“Better Call Saul” Proves that Gene Still Feels Guilty about Chuck’s Death

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Warning! SPOILERS for episode 10 of season 6 “Better call Saul.”

The gene-themed episode “Better Call Saul” proves that Jimmy (Bob Odenkirk) still feels guilty about the death of his brother Chuck (Michael McKean). Chuck committed suicide in season 3 of “Better Call Saul”, the 10th episode of “Lantern” after Jimmy publicly ruined his reputation in court. Public revelations about the nature of Chuck’s psychological state prompted Howard Hamlin (Patrick Fabian) to suggest that he leave the firm Hamlin, Hamlin & McGill.

Immediately after Chuck’s death, Jimmy withdrew into himself, not showing any of the bright and charismatic traits of his character that would create Saul Goodman. Jimmy clearly felt guilty about his role in Chuck’s tragic suicide in the third season of Better Call Saul. from HGM. Jimmy quickly shifted the blame onto Howard, which further increased his aversion to the lawyer, which eventually led to Howard’s death at the hands of Lalo Salamanca. However, a brief flashback to Jimmy’s new life as Gene Takavich pretty much implies that he still feels guilty about Chuck’s death.

RELATED: HHM’s Fate in Better Call Saul Is Deeper Than You Think

Season 6 “Better Call Saul”, episode 10 “Nippy” jumps in time even further than Saul Goodman’s time jump in episode 9: into Gene Takavich’s timeline. Determined to deal with Albuquerque taxi driver Jeff on his own terms, Gene briefly resurrects the character of Sliding Jimmy/Saul Goodman to neutralize this threat to his new identity. Therefore, Jeff is offered a lucrative position in the Gene/Jimmy scam with the Cinnabon Mall, which, as it later turns out, is a “mutually assured destruction” to ensure Jeff’s silence. In the scam, Gene assumes the images of Saul Goodman and Sliding Jimmy, but when he distracts a mall security guard, these masks slip off and reveal James M. McGill and his guilt for his brother’s death.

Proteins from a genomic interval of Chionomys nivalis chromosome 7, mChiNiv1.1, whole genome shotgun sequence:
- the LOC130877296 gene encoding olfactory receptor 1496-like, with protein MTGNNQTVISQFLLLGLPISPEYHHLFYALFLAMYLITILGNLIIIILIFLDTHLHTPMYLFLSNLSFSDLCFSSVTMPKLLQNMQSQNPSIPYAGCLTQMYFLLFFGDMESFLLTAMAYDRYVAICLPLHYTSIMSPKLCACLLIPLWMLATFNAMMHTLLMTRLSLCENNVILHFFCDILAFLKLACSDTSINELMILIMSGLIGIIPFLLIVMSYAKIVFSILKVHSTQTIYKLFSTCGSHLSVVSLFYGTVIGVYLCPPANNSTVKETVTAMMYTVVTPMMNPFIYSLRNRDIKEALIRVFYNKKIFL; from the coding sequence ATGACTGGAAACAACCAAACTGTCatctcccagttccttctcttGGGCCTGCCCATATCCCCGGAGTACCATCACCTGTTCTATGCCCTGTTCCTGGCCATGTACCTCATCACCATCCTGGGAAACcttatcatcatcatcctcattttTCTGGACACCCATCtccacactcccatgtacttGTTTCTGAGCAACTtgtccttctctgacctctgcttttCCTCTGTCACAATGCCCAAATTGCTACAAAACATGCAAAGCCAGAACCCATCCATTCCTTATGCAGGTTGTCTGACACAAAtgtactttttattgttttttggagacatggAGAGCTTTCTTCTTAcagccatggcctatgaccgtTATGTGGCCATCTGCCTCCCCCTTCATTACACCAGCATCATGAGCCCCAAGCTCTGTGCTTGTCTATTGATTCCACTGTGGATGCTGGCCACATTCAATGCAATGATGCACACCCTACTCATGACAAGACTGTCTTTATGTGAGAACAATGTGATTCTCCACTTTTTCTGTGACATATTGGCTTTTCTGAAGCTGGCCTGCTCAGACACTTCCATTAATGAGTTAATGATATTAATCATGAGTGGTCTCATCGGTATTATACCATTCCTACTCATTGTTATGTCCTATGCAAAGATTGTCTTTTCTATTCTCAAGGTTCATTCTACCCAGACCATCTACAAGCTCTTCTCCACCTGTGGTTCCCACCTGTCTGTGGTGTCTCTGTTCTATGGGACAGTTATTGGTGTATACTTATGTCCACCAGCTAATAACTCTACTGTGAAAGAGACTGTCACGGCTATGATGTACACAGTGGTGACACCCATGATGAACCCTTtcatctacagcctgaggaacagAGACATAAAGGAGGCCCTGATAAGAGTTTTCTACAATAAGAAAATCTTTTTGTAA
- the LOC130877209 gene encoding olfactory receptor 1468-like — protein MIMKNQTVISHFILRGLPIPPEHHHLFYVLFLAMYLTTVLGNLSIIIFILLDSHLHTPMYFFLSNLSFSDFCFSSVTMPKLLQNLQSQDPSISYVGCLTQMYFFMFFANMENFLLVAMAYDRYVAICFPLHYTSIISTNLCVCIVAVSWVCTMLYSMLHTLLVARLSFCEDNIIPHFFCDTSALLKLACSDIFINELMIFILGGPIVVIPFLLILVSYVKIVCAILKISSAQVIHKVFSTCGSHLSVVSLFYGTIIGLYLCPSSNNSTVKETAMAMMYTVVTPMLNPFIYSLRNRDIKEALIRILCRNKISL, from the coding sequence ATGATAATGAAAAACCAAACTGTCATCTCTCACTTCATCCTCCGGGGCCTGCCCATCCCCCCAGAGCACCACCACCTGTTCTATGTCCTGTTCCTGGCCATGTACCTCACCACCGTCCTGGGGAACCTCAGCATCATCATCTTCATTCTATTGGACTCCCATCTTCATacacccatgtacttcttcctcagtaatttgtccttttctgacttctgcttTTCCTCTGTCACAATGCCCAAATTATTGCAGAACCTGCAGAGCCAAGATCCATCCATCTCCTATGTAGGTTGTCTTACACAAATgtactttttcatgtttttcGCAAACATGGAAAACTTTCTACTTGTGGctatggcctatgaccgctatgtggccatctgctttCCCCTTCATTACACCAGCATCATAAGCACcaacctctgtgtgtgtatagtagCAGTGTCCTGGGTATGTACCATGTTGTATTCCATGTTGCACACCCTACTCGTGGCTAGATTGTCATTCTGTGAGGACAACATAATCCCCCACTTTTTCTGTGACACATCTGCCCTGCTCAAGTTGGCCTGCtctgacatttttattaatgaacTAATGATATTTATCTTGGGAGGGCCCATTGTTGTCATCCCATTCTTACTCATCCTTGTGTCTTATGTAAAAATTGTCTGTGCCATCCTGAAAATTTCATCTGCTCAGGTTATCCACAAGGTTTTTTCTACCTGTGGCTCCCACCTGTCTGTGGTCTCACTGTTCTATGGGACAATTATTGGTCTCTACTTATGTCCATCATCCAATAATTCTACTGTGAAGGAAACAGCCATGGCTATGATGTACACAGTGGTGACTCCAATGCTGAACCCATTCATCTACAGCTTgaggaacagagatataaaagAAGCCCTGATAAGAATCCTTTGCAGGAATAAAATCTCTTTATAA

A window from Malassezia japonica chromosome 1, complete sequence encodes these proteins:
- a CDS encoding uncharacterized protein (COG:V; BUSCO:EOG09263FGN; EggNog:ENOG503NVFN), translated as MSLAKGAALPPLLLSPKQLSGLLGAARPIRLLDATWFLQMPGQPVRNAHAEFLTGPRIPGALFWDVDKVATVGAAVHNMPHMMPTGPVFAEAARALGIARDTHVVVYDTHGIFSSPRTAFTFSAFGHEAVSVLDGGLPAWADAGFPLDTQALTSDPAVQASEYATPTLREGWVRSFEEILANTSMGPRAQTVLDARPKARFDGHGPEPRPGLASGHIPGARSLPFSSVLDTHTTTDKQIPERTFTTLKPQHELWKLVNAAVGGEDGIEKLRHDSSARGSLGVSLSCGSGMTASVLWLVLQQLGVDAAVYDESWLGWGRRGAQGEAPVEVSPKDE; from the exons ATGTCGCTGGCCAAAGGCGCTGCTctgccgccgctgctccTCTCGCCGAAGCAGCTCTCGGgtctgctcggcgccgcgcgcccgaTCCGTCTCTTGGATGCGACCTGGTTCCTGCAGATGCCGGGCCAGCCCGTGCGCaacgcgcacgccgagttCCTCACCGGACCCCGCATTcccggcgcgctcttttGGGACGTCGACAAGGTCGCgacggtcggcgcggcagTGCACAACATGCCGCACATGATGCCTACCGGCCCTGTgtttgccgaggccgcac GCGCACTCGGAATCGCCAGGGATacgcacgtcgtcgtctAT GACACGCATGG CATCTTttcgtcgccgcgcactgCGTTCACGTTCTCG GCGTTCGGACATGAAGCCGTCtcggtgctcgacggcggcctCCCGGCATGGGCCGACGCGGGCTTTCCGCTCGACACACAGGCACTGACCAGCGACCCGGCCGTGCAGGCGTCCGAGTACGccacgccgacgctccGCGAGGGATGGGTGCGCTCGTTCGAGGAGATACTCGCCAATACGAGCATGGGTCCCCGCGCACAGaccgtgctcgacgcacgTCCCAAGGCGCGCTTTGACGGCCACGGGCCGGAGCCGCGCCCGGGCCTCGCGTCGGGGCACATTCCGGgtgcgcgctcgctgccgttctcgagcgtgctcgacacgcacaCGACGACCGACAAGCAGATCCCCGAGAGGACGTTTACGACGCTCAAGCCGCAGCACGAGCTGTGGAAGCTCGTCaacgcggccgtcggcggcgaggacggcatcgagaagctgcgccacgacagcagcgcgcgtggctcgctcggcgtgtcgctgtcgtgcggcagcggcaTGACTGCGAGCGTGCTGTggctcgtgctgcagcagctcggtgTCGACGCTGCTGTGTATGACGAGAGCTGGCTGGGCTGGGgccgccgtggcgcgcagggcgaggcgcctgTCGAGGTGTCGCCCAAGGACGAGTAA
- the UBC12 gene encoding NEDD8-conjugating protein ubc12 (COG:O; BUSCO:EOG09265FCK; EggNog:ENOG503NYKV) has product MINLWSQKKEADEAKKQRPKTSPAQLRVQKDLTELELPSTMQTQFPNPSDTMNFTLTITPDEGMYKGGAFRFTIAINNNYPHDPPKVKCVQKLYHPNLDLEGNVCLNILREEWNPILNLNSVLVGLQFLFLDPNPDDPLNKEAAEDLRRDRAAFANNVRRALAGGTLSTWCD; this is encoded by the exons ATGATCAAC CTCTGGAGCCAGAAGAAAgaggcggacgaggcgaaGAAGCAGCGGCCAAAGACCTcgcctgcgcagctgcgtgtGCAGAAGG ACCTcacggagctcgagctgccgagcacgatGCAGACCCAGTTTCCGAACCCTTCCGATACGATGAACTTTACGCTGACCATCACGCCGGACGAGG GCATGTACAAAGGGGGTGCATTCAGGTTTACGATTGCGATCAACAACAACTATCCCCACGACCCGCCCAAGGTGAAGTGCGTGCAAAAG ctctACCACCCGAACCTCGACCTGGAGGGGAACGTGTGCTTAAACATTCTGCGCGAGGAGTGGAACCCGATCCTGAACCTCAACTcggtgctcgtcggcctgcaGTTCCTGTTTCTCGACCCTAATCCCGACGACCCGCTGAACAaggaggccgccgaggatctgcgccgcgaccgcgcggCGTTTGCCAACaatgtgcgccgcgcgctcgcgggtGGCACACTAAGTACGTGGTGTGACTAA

Why did Jin really remember his past as Sliding Jimmy

In a tense moment, Jeff falls hard while robbing an expensive department store in a shopping mall. Unlike Sliding Jimmy, Jeff’s fall is not part of the plan and risks exposing the whole scam as well as Gene’s true identity. It is at this moment that Jin has to think quickly to distract the security guard from checking the security camera of the shopping center. Jin distracts a mall security guard with a tearful and emotional monologue about his loneliness and failures in his life. It works, but there is a deeper reason why Jin chooses this course of action. In the role of Gene, Jimmy pours out his regrets about how he lived his life as Sliding Jimmy and Saul Goodman.

Gene asks Frank (Jim O’Hare) if his wife is waiting for him at home. When Frank answers in the affirmative, Jean answers: “I don’t have anyone,” referring to the end of Kim and Jimmy’s destructive relationship in the previous episode. He informs Frank that his mother and father are dead. Afterwards, at the most revealing moment, he mentions Chuck. —My brother…” he begins, before mournfully lowering his glittering eyes to the table. “My brother is dead.” — he continues, barely pronouncing the words. This is a subtle moment performed by Bob Odenkirk, but it speaks eloquently about the guilt Jimmy still feels for Chuck’s death. After Howard’s death, Jimmy has no one to blame but himself, and he has to struggle with this guilt during isolation in Omaha. Moving forward on the timeline, the confessional speech “Better Call Saul” exposes the impact of the events of the prequel on James McGill and the devastating personal consequences of Saul Goodman’s crime.

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